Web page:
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Head Trauma

October 1, 2015

Two sets of high school students engage in activity that arguably may cause head trauma: playing football and smoking weed.

There are about 16,000,000 kids in US high schools. According to the InterWebNets over 6% smoke dope everyday. Every day, about 1,000,000 kids get high, or probably, maintain a softened, deadened state of not caring.

There are also, oddly enough, about 1,000,000 kids that are on high school football teams. They practice 5 days a week, usually 3 days with contact, and about 1/4 of that number play in games for a 6th day, 4 months a year.

As a culture the US is inextricably legalizing marijuana, and, simultaneously there seems to be the discovery that contact sports are dangerous, so some schools are ending football programs as parents become turned off to the sport’s dangers.

Clearly many concussions, or simply head traumas damage the brain. Equally sure is that the daily use of marijuana completely rewires parts of the brain to be permanently compromised.

Yet football is portrayed as outrageous and should be outlawed and marijuana benign enough to be legalized.

I have known perhaps 500 people that have played football. A few admit that they think football did affect their mental abilities. I have also known 100’s of weed enthusiasts and virtually every one of them asserts that you think differently when you get high every day.

Several parents I know have kids who are getting high every day. They feel powerless to inhibit their kids: part of that is our cultural slide into tolerance for weed. I know other parents who have stopped their sons from playing football or discouraged it.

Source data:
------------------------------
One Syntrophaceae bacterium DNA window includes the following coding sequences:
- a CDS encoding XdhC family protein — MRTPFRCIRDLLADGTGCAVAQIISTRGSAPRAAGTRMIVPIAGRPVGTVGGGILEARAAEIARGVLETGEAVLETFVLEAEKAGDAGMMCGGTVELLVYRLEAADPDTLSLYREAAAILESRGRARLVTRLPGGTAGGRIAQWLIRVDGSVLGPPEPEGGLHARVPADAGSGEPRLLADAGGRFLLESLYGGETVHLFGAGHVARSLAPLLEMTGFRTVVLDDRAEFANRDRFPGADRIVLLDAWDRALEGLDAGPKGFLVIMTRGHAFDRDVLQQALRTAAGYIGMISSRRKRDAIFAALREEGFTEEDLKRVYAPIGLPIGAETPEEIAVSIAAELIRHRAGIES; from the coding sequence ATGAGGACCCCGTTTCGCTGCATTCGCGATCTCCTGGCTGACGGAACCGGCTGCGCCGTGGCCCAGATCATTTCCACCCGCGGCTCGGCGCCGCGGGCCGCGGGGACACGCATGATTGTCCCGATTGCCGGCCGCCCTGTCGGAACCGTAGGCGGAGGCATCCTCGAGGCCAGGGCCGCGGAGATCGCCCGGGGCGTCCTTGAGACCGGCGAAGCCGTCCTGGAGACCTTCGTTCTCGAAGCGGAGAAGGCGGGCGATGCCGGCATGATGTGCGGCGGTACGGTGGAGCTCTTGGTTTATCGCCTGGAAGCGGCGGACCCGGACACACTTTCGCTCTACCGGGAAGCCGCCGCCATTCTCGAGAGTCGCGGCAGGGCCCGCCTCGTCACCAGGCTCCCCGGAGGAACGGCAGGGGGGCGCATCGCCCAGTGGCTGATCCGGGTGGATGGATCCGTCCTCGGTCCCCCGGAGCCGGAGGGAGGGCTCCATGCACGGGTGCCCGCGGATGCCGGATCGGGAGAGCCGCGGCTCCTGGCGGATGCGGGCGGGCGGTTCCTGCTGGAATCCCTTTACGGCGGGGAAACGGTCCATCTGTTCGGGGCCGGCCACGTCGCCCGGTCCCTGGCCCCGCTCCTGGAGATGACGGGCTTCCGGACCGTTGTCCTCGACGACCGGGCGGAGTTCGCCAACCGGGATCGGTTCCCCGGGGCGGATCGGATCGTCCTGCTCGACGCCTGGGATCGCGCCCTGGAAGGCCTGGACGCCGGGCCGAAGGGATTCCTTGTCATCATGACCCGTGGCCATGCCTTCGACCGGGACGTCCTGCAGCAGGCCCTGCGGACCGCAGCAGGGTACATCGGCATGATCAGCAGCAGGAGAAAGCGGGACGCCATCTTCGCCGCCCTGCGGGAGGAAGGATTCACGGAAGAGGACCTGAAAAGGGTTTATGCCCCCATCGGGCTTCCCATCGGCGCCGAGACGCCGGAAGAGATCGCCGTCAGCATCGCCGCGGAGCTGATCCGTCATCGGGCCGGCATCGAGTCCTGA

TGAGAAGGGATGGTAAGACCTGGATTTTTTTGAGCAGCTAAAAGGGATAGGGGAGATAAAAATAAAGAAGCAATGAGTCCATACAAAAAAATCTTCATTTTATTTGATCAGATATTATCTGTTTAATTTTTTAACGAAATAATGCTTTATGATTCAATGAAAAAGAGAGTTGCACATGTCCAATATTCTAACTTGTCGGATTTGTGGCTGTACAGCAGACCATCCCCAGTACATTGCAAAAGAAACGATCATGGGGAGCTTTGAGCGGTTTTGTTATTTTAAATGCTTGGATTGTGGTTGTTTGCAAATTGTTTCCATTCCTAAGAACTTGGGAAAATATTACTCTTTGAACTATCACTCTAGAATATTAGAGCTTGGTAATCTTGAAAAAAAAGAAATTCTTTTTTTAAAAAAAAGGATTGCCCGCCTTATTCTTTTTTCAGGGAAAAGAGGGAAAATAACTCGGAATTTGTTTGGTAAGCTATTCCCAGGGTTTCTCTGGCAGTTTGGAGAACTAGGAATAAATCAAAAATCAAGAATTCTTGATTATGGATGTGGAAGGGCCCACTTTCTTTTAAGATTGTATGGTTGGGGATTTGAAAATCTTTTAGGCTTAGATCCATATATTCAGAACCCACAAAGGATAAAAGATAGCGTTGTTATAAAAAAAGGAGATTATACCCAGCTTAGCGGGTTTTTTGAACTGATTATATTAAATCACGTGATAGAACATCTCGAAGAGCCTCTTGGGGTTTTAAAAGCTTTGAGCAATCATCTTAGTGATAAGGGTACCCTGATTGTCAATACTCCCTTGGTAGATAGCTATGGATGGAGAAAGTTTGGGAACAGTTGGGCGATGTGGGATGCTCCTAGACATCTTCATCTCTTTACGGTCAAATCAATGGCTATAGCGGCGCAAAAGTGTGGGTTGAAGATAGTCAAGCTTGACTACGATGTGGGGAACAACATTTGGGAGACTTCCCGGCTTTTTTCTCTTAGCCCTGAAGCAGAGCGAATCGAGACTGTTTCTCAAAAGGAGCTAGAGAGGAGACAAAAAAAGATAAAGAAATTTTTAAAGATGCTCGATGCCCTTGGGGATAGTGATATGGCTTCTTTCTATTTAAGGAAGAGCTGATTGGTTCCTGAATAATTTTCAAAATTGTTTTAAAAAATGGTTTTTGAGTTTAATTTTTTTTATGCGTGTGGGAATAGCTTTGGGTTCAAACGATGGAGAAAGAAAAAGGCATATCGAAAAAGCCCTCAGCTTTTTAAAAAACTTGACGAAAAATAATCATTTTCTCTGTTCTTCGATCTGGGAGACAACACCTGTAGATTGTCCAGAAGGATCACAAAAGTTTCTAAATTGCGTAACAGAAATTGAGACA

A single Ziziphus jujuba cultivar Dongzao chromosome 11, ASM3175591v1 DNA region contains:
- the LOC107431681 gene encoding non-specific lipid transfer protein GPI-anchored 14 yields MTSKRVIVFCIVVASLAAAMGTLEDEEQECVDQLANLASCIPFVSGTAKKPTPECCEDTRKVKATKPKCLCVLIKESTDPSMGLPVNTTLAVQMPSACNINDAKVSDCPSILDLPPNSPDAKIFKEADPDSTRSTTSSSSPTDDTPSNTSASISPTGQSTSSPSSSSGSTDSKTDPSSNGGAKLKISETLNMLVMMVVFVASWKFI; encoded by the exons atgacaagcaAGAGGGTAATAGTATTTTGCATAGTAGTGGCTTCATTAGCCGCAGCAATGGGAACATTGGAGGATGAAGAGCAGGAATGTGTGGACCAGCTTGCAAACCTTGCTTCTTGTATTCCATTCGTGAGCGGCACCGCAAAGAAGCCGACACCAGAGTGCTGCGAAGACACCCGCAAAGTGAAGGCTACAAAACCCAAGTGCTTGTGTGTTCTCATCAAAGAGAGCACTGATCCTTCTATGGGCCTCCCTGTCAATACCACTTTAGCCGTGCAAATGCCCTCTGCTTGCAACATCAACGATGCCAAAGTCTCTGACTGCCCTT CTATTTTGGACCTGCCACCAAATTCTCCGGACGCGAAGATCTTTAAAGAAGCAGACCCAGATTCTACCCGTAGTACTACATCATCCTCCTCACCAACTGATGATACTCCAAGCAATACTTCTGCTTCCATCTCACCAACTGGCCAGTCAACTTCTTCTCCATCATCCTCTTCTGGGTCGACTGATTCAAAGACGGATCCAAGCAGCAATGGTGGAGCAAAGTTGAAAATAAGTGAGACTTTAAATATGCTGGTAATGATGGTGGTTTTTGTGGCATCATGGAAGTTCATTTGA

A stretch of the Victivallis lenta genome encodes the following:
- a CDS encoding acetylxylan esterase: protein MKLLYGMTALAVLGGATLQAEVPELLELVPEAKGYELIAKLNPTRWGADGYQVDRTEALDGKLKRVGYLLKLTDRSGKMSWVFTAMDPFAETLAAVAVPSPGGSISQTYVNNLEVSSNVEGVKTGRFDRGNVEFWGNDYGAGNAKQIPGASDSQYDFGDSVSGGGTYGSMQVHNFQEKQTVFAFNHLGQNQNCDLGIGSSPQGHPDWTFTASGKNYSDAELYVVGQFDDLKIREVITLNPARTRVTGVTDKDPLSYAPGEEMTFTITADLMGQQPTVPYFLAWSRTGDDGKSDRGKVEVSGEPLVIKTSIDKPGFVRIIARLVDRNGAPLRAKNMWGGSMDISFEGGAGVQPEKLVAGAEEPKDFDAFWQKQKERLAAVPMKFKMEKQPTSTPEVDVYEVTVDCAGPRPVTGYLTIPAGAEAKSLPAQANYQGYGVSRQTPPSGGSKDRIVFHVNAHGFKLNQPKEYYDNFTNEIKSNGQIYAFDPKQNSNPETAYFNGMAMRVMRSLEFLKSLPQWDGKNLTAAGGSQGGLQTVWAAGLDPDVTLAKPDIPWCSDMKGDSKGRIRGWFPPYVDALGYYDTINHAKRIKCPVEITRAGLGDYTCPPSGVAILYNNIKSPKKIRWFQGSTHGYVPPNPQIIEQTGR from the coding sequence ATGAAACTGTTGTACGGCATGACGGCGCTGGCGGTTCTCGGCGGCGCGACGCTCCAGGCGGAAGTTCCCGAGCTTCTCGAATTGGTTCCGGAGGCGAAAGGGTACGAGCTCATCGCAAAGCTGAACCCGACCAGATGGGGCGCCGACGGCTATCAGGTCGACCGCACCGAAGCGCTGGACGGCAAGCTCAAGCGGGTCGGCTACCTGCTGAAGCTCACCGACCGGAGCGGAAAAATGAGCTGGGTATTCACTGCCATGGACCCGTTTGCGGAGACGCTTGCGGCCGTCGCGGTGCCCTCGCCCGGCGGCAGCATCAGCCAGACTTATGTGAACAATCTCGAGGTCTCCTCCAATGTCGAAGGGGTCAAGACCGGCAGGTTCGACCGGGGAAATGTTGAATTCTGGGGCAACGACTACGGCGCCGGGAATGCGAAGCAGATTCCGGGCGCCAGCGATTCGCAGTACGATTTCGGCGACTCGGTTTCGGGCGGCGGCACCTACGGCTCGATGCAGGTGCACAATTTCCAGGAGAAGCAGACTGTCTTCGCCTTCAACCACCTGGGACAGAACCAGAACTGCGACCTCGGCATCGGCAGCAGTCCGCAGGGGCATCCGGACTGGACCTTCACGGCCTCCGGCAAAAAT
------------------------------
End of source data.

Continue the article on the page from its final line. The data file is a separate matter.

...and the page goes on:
We parents want our children to be perfectly safe. That is simply not possible. But we also have part of our minds locked into cultural appraisals of right and wrong.

Football is sliding into the “wrong” side, and marijuana is sliding into the “not illegal” side. Despite any number of studies football is not a gateway sport to violence, though those who play play better when they play violently.

Despite all apologists those who smoke weed every day are almost guaranteed to go onto more dangerous experimentation. Football ends for all but the freakishly talented in the early ’20’s. Dope can be forever.

Perception is 9/10 of fact for many people: the sad, tragic face of a football player’s suicide, probably facilitated by head trauma is a terrible outcome. But millions upon millions of humans starting a pattern of daily marijuana use in high school, or earlier, is slow motion tragedy: as lives become limp, hope is for the next hit and relationships are keyed to an altered mental state.

For many its “just pot”, but no one says its “just football”.

Head trauma is head trauma. Football will not soon be outlawed, but marijuana will soon be legal.

On the whole freedom is better that perfect safety, to me anyway. But, on the whole, pretending that one danger is OK because it seems softly benign, and another is not OK because its loud and obviously dangerous is simply shallow and convenient thinking.

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